Overview

Star Wars: The Clone Wars - Episodes 117 and 118

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Despite a smattering of ill-conceived humor, the latest two-part Clone Wars story gives viewers a double dose of what seems to work best in this series, namely its heavily stylized action sequences and a genuine sense of adventure that harkens back to the original Star Wars trilogy.

Yes, Jar Jar Binks returns to the series in “Blue Shadow Virus” and “Mystery of a Thousand Moons,” but even his harshest critics will admit that he is far less grating this time around. Fortunately, Jar Jar is not the center of attention here, as he was in “Bombad Jedi” and “The Gungan General,” widely considered two of the weaker Clone Wars episodes. Perhaps since this story introduces another Gungan character, a shrill female named Peppi Bow, the Clone Wars team mercifully chose to tone down Jar Jar’s antics so as to not completely alienate viewers over the age of ten.

However, “Blue Shadow Virus” succeeds in introducing a brand-new character at which fans can direct their vitriol. His name is Dr. Nuvo Vindi, a derivative mad scientist—complete with a German accent—voiced by English actor Michael York. From an underground laboratory hidden in the swamps of Naboo, Vindi has been cultivating a biological weapon for the Separatists in the form of the Blue Shadow Virus, a once-eradicated plague that could potentially cripple the galaxy if released. While the original strain of the virus was waterborne, Vindi has created an airborne version, which he plans to spread throughout the galaxy. Vindi’s genocidal tendencies give him the potential to be a formidable Clone Wars villain in the future, but here his insanity is comically overdone, substituting menace for goofy theatrics.

When Padmé Amidala and Jar Jar stumble upon Vindi’s secret lab they are promptly captured, leaving it up to Anakin Skywalker, Obi-Wan Kenobi Ahsoka Tano, and a squad of clones to rescue them, secure Vindi’s lab and prevent him from leaving the planet with the weaponized virus. The Jedi and the clones storm the bunker, overpowering Vindi’s security forces and taking the doctor into Republic custody. Crisis averted, right? That would be a bit too easy for a two-parter, wouldn’t it?

At the beginning of “Mystery of a Thousand Moons,” we learn that the doctor’s diminutive assistant droid has stolen a sample of the virus, unleashing it upon Padmé, Ahsoka, Jar Jar, Captain Rex and the handful of clones remaining in the hermetically sealed bunker. In a race against time, Anakin and Obi-Wan must venture to the mysterious planet Iego in search of the only known cure for the Blue Shadow Virus. As if things weren’t perilous enough, Iego is allegedly haunted, ruled over by an angry spirit known by its inhabitants as Drol. In reality, Drol is a Separatist energy field that blows to bits any ships attempting to leave Iego’s atmosphere, but that doesn’t make it any less dangerous.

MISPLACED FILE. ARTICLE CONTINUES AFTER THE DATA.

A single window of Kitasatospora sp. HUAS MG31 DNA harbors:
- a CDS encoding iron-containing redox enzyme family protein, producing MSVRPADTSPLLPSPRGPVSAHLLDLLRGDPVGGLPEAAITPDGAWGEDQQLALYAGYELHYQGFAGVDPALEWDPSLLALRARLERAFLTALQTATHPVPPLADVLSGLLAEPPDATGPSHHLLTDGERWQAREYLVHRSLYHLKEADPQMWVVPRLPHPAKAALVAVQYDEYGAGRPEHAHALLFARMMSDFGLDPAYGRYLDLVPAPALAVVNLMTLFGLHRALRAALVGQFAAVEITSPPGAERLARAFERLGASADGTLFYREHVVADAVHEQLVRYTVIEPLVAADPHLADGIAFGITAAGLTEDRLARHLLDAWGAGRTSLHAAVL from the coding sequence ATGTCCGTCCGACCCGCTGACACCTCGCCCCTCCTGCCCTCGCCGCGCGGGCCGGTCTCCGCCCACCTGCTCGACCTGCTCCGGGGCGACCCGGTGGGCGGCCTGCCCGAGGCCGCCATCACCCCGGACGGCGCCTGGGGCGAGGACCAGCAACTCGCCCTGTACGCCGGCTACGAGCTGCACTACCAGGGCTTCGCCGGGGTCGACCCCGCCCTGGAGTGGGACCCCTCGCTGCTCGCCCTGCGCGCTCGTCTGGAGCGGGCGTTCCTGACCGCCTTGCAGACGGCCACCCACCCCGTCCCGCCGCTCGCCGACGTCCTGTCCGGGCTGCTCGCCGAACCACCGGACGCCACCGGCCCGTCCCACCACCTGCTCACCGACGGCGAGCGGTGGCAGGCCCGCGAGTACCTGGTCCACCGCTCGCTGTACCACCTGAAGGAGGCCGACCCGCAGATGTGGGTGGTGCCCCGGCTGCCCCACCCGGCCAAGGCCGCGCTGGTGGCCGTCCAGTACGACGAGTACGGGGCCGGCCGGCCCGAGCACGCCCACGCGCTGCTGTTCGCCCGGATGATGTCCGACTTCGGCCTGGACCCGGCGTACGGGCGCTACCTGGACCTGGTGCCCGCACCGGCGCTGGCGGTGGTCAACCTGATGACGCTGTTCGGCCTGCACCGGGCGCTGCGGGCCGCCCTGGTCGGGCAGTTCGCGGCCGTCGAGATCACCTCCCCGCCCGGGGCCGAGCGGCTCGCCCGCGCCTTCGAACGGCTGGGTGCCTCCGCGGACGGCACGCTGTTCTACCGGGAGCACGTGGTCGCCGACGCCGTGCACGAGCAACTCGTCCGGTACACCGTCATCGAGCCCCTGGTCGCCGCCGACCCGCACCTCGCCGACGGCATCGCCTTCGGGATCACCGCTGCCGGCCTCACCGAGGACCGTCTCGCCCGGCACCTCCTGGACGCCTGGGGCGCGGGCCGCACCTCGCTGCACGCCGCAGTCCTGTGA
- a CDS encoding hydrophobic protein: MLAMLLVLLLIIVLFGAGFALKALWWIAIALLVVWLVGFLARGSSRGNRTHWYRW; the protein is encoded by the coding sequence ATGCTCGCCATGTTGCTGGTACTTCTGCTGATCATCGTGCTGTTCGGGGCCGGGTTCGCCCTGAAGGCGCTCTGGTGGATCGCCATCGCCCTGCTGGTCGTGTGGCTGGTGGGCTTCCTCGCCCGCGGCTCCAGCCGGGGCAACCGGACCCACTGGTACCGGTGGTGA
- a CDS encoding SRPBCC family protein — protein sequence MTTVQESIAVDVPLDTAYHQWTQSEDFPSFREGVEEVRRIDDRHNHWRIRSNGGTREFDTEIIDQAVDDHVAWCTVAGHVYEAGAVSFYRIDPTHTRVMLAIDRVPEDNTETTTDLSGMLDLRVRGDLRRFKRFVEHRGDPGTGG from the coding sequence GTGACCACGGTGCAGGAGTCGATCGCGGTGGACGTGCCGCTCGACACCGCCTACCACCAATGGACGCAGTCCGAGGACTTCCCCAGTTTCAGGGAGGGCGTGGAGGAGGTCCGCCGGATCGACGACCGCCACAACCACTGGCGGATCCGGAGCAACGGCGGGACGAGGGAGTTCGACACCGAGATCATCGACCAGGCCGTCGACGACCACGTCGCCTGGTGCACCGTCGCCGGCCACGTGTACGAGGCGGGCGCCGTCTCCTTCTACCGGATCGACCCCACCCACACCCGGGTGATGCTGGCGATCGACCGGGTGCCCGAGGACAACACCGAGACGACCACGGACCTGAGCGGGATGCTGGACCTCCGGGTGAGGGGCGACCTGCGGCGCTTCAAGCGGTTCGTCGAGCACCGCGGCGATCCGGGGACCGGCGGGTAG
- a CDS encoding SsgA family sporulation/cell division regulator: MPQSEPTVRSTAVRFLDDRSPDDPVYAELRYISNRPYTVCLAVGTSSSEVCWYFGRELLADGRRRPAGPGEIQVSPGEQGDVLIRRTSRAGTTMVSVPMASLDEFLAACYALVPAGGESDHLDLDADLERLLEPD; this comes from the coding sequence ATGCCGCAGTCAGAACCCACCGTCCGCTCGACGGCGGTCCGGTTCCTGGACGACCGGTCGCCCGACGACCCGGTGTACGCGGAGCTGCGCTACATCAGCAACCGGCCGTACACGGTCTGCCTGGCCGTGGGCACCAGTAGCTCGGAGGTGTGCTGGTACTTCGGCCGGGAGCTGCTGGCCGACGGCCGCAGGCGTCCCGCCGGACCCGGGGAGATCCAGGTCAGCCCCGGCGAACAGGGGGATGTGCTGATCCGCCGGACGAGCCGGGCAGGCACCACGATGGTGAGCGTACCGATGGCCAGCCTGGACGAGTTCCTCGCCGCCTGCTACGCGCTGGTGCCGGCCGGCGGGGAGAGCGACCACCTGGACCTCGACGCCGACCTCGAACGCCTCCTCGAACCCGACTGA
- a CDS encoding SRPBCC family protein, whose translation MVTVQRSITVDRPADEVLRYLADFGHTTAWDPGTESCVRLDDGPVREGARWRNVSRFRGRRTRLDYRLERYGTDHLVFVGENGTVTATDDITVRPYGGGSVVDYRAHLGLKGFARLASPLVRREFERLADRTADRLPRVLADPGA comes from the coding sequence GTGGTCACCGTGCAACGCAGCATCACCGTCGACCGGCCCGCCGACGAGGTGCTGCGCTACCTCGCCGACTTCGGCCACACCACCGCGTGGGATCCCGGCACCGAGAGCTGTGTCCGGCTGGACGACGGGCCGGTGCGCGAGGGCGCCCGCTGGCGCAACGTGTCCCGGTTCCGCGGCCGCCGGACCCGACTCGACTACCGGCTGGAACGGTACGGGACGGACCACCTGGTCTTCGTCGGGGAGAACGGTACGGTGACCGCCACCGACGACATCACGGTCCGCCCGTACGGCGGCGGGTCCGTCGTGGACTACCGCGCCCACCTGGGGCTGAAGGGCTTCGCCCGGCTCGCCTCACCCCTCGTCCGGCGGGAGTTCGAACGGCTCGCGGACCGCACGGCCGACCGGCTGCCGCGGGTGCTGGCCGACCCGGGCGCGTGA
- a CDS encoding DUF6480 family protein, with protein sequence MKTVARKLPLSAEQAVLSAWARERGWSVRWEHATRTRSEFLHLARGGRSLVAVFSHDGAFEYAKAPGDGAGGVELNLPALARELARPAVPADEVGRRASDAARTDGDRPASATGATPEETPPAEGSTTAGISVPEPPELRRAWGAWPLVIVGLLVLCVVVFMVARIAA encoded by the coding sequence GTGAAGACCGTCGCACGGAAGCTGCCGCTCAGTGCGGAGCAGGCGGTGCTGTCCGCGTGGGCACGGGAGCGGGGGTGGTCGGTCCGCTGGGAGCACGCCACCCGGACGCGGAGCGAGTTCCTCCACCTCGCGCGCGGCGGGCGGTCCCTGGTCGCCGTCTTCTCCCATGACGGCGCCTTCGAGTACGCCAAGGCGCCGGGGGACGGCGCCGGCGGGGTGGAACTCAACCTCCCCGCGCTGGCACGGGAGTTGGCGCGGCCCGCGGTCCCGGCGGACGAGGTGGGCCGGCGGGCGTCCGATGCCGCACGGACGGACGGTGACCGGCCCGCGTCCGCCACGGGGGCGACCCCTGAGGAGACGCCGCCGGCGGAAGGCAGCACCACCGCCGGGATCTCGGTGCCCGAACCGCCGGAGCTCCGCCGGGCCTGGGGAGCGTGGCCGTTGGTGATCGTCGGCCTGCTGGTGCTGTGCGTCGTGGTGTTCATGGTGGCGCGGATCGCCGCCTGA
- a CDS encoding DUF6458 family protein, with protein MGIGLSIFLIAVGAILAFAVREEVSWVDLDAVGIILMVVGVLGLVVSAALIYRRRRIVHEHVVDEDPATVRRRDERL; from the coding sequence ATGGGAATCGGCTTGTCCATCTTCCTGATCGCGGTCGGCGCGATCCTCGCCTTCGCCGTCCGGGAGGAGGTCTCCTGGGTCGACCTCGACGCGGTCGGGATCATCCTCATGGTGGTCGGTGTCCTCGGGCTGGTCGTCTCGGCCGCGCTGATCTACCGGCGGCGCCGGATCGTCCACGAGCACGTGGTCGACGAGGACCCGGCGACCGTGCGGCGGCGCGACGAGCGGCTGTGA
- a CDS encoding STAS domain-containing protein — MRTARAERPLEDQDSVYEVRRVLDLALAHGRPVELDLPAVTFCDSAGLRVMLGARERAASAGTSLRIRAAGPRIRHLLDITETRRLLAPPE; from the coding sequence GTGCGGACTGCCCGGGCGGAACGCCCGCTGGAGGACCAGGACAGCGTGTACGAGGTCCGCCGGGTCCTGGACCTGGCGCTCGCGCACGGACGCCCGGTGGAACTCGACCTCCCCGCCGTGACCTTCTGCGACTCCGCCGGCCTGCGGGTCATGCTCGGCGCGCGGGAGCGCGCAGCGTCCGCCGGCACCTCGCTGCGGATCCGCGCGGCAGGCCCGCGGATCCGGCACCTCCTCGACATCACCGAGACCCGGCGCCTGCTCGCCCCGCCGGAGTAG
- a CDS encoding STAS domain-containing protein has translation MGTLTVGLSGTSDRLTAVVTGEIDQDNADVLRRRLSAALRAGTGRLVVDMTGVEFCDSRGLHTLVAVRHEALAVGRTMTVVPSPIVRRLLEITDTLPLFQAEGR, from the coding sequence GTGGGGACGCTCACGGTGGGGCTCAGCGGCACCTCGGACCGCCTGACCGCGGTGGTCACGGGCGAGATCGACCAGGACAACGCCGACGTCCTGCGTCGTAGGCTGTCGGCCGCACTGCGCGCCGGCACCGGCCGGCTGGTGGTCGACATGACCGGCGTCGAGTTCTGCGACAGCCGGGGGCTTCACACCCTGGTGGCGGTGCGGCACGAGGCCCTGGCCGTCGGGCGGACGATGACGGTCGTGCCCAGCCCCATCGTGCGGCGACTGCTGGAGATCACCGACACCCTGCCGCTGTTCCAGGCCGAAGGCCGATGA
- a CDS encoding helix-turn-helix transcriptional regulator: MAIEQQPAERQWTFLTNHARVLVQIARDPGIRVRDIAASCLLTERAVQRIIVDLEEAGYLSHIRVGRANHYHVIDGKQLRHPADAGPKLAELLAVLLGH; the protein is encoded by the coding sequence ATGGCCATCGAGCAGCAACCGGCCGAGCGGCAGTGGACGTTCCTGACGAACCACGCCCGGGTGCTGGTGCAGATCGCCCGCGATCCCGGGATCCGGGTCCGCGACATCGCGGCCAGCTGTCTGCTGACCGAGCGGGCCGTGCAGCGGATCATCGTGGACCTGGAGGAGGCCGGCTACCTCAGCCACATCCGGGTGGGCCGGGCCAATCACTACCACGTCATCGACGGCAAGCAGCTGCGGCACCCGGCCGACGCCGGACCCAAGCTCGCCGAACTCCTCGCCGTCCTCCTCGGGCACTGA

On Iego—a planet Anakin briefly mentions during his introductory scene in The Phantom Menace—the two Jedi meet a young, tech-savvy boy named Jaybo Hood who has programmed an entire army of battle droids to do his bidding. Jaybo, who strikes up an immediate rapport with Anakin, helps the Jedi find the elusive root that will save their friends’ lives. Knowing that time is not on their side, Anakin and Obi-Wan destroy the Separatist weapon, allowing them to leave the planet in time while freeing Jaybo and the rest of the people of Iego from Separatist imprisonment.


The Anakin and Obi-Wan plot is a fine chunk of swashbuckling storytelling, but “Mystery of a Thousand Moons” truly shines when it focuses on Padmé and Ahsoka. Sealed inside Vindi’s bunker and exposed to the deadly virus, the two—along with Rex and his clones—remain determined to prevent Separatist droids from breaching the lab and endangering the rest of the planet. Even though they face certain death, these characters stay focused on the job at hand. Anakin and Obi-Wan’s adventure is certainly more colorful—pitting them against flying predators, carnivorous plants and a massive Separatist weapon—but Padmé, Ahsoka, Rex and even Jar Jar emerge in this episode as true heroes.

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